Is Competitive Programming Must For Getting Jobs at Product-Based Companies?
Getting into any of the top product-based companies is a dream of every IT graduate. Not only because these companies are the most renowned companies but also because of the ravishing salary packages, remarkable learning exposure & career growth opportunities, balanced work culture, and much more they offer to their employees. Hence, every aspiring individual works super hard to get better at the necessary skills, and technologies to crack the interview of these product-based companies and get placed in his/her dream organization.
But....whether it's MAANG or the popular product-based companies like Adobe, Microsoft, Uber, etc there's a question that remains the same, is competitive programming necessary for getting jobs at product-based companies?
Not only this, but several other similar questions often arise in the mind of individuals, especially fresh graduates or college students, like:
- Is Competitive Programming Necessary For Placements?
- Is Competitive Programming Must For Becoming a Software Developer?
- Is Competitive Programming Helpful for Tech Interviews?
- and so on...!
With this article, we will bring you all the sides of this so you can reach an answer that makes the most sense for you.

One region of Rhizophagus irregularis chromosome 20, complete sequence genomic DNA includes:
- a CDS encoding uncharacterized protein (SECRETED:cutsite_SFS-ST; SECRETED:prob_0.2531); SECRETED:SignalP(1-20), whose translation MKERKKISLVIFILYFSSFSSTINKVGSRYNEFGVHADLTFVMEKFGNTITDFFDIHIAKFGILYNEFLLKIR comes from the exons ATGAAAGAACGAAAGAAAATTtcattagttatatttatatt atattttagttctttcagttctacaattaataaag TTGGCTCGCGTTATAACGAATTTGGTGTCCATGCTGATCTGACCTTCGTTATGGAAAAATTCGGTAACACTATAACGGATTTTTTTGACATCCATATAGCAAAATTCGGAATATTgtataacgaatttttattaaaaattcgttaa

Before That Let Us Understand The Craze Behind Competitive Programming:
Competitive Programming (CP) was initially reserved for algorithmic enthusiasts, who had a lot of fun with it, and they still do, but it was never about competition or disruption of the status quo. It's about the adrenaline rush you get once your solution is accepted. Think of it as a sport, you solve a problem by writing a code that is fast and optimal, consumes a minimum amount of memory, and satisfies various other such parameters.
Doesn't sound like something that can be used extensively at work, where productivity and collaboration between teams is the key core aspect of a project, right?
CP is widely popular despite, and especially with events like Facebook Hackercup and Google’s Code Jam where CP is a major advantage, has made it even more popular among university students and anyone trying to get an entry into these companies.
For a long time, CP was still limited to being the sport and not a medium of assessment in these companies. But now with the great resignation and dearth of great talent, the developer job market has undergone major changes. And as the market became elitist jobs were complex, and competition arose.
Adding to the mix is the new normal of work-from-anywhere. While this does open up the avenues for companies to get more experienced developers, assessing them on the internet has become a task. One of the ways through that is, "Did you train on competitive programming platforms?"
But this doesn't still answer the question at hand. For that let us first get into the interview process at product-based companies.
Interview Process at Product-Based Company Interviews:
Post-resume shortlisting, a candidate generally needs to go through 4-5 rounds of interviews to get a job in any of the large-scale product-based companies.
1. Aptitude and Logical Reasoning Round:
This is generally an MCQ round that is kept to evaluate the basic programming, aptitude, and reasoning skills of candidates. This isn't as long and hard as government and competitive jobs. Brushing up your programming concepts, aptitude, and logical reasoning ability will work.